When Michael finally came it had been two weeks since Lizzie had seen the baby. She was afraid to see the baby now, afraid to remember the feeling of the baby. But she didn’t tell Michael not to come.

Michael was distant. He didn’t smile. Lizzie didn’t know if he was angry or sad. Lizzie held the baby, the perfect baby, and tried very hard not to get attached to the feeling of the baby’s perfection.

It was after Michael left, with the baby in his arms, promising to visit regularly even though Lizzie said, “Don’t,” because it hurt too much to hold the perfect baby and then to let go. Lizzie, back with herself and her own incomplete body, looked around at the other patients in the game room, sitting on couches and watching television. They were watching Friends. They were always watching Friends. Friends made everything so much worse. She had always hated Friends, which evoked in her an excruciating sense of her aloneness. She wasn’t sure why she hated it so. Maybe she hated the apartments they lived in. Or the way the laugh track would always sound after they said something that usually wasn’t funny or real at all. She wondered how all of the patients could watch the Friends without feeling completely betrayed and deeply sad and even more alone than they must already feel, as psych patients. If she took enough Ativan or Klonopin or Thorazine she could probably also watch Friends and tell herself that she liked it. Sally was not watching Friends, Lizzie noted. Lizzie especially hated the one Friend who acted ditzy. If Lizzie herself were type-cast as a Friend, she would be this Friend, the ditzy one. Everyone else loved this Friend and she realized it was perhaps misanthropic to feel so disturbed by the Friends. Most of the patients watching the Friends were overweight. All wore pajamas or sweatpants. Many laughed when the laugh track went on, after a Friend said something clever or ironic or silly. Lizzie wondered how you could actually laugh in real life at the same time that the laugh track laughed. Even if you had genuinely wanted to laugh, wouldn’t the sound of the laugh track keep you from actually laughing?

On the day she arrived, Lizzie heard Gretchen telling a student intern that many of the women there—and Gretchen had gestured to the women watching Friends—were “career patients.” Lizzie had tried to ignore this but it stayed in her mind. The idea of a career patient. She heard Gretchen say that a lot of them were hooked on their illness, on the idea of being sick, on the idea of suicide. A lot of them had been trying to commit suicide for years, Gretchen said, and Lizzie had seen her mouth twist when she said trying to. And so ended up in hospitals, over and over, Gretchen said. It was a cycle, she told the intern. Career patients. They go in and out of hospitals, day programs. Sometimes they actually do kill themselves, but not always. They end up here. Over and over again.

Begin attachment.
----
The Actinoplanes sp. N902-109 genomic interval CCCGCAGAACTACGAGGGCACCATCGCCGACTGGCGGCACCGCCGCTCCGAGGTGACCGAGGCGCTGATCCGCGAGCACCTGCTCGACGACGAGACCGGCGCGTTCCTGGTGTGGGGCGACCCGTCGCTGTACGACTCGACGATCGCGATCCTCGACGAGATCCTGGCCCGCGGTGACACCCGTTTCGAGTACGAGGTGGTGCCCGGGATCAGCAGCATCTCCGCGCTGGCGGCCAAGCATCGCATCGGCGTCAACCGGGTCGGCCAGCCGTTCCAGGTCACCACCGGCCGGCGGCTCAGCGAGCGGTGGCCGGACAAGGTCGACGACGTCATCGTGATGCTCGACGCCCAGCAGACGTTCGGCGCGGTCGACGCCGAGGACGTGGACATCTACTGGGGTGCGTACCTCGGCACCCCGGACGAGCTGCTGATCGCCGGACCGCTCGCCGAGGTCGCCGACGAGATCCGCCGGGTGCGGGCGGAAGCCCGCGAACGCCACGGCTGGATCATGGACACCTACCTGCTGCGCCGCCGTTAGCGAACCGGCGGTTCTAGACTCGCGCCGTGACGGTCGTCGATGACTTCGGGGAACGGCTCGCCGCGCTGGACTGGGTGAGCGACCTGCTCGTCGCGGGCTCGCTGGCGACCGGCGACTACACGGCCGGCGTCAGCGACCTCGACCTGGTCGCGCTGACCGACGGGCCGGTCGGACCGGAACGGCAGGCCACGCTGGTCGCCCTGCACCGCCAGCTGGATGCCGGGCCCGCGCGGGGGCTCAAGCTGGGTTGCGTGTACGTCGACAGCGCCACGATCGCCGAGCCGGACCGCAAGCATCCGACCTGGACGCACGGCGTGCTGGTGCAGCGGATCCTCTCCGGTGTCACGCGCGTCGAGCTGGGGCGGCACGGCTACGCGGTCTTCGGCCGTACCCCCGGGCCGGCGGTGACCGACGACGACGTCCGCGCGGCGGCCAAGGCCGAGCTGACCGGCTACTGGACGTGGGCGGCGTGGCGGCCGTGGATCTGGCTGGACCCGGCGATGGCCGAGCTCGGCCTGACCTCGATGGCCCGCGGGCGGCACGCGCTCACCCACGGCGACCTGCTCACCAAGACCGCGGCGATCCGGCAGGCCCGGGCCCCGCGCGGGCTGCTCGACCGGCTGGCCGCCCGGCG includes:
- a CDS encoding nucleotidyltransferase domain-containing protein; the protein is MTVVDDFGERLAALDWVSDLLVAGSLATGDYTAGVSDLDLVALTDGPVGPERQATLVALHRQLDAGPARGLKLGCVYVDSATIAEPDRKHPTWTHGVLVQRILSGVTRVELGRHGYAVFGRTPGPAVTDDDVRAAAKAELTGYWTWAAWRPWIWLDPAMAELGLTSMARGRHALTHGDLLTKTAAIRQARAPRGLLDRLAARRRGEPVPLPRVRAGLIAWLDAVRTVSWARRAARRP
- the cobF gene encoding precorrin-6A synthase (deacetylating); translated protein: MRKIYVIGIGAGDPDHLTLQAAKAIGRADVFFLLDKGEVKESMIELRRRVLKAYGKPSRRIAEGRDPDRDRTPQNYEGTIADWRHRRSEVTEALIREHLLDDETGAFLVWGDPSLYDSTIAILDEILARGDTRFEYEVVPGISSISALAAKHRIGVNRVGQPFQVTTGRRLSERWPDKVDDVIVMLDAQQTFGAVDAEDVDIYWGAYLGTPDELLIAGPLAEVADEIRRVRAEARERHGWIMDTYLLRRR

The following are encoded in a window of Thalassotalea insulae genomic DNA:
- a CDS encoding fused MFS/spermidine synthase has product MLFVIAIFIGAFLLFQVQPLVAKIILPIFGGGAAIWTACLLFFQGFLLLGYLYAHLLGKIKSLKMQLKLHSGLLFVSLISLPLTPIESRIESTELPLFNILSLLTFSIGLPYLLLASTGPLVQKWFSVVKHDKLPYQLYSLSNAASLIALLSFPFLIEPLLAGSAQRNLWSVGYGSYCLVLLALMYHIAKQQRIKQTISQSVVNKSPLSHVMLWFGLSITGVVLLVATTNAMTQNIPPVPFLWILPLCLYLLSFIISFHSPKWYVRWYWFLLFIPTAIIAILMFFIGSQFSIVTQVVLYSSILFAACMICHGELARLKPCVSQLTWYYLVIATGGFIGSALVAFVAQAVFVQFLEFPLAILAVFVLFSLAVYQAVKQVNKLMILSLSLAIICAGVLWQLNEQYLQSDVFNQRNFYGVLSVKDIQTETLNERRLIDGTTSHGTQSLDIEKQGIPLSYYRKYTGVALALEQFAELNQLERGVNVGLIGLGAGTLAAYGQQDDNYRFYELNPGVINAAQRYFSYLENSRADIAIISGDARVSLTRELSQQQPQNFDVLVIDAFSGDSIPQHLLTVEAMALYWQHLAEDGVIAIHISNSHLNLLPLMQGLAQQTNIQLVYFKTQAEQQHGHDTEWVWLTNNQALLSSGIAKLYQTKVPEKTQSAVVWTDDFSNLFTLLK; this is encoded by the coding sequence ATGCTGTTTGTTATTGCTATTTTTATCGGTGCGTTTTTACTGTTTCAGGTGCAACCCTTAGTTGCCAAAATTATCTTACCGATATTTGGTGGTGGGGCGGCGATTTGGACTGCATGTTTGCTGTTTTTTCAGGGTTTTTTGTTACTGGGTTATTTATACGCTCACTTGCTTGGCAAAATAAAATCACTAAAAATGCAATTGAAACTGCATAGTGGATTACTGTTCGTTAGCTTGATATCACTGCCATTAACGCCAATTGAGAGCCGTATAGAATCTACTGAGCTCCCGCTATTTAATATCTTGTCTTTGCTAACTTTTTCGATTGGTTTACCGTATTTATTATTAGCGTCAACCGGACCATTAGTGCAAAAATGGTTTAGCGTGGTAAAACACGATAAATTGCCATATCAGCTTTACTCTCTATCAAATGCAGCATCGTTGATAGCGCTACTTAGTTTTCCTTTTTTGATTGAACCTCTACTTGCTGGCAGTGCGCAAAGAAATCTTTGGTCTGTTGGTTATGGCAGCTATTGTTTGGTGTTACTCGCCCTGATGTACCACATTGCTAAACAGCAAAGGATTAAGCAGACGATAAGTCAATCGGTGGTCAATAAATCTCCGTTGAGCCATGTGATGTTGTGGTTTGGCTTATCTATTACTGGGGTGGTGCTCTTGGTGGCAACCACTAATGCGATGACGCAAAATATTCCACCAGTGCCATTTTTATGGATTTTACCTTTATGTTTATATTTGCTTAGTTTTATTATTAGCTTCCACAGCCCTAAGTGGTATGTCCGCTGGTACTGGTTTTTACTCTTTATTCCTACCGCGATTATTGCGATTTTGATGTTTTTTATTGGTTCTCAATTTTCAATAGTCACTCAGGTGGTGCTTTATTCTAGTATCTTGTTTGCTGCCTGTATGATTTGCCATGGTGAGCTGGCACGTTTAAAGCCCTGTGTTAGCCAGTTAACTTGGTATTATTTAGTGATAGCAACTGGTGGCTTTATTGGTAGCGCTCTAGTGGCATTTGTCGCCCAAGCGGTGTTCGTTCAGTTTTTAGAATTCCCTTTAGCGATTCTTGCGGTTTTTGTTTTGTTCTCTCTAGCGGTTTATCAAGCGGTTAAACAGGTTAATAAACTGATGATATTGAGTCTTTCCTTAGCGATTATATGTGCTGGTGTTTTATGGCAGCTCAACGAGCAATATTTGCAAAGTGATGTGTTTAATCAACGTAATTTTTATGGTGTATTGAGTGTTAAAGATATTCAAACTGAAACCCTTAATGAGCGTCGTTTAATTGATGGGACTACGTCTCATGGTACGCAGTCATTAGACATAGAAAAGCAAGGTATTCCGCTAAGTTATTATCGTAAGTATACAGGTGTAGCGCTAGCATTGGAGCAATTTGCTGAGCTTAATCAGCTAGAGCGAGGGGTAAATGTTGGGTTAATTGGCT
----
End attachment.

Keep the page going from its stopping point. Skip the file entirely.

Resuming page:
Lizzie remembers trying not to listen and then deciding that she hated Gretchen. That was the last she could remember of it. Until now. Looking at the women laughing at Friends and recognizing something. Women who also had babies somewhere, babies of whom their husbands or parents had taken custody. Husbands who wanted divorces. Or the women without babies, the women who would never have babies because they would never do a thing except try to die. She admired those women in the abstract. It was their protest she admired.

But she did not admire these women watching Friends.

Lizzie knew something then, at that moment. It was an epiphany, and the recognition of what it was seemed as important as the insight itself. She even thought of Joyce; she’d first read Joyce in The Death Class, which was her favorite class at Barnard. Her teacher had assigned “The Dead” and—though she hadn’t really understood then what an epiphany actually was—she did now. This was one. This recognition that she was becoming a career patient. That she had to stop trying to kill herself. Or that she had to kill herself. But that she could no longer live in this liminal state and spend days or weeks in woodsy hospitals where everyone spoke in acronyms and watched Friends. That this was far worse than death. She was Gabriel in “The Dead.” Only she was a lot younger than Gabriel and there wasn’t any snow softly falling or falling softly. 

She remembers The Death Class now, which was her favorite class ever, with the teacher she loved so much she would turn bright red any time she’d stop in for office hours; the teacher who read the last line of Joyce’s story as if the classroom were a church and Joyce’s words were gospel. Lizzie wanted so badly to understand his gospel, to be moved in the way her teacher was moved, this same teacher who cried when she read parts of Beloved aloud, a book that also made Lizzie cry. At the time, she didn’t understand “The Dead.” It was now, here in the living room of the woodsy hospital, that she saw what seemed so obvious she wondered how she couldn’t have seen it all along.

Suzanne Scanlon’s Comments

This story is part of a larger project, an investigation into female identity and grief and, in particular, the ways in which identity might be formed in response to grief. “Rats” was inspired by a woman I once knew; beautiful and lost, she was a seeker—to me, this is what matters most. The minute we stop searching, we’re dead.

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FRiGG: A Magazine of Fiction and Poetry | Issue 33 | Summer 2011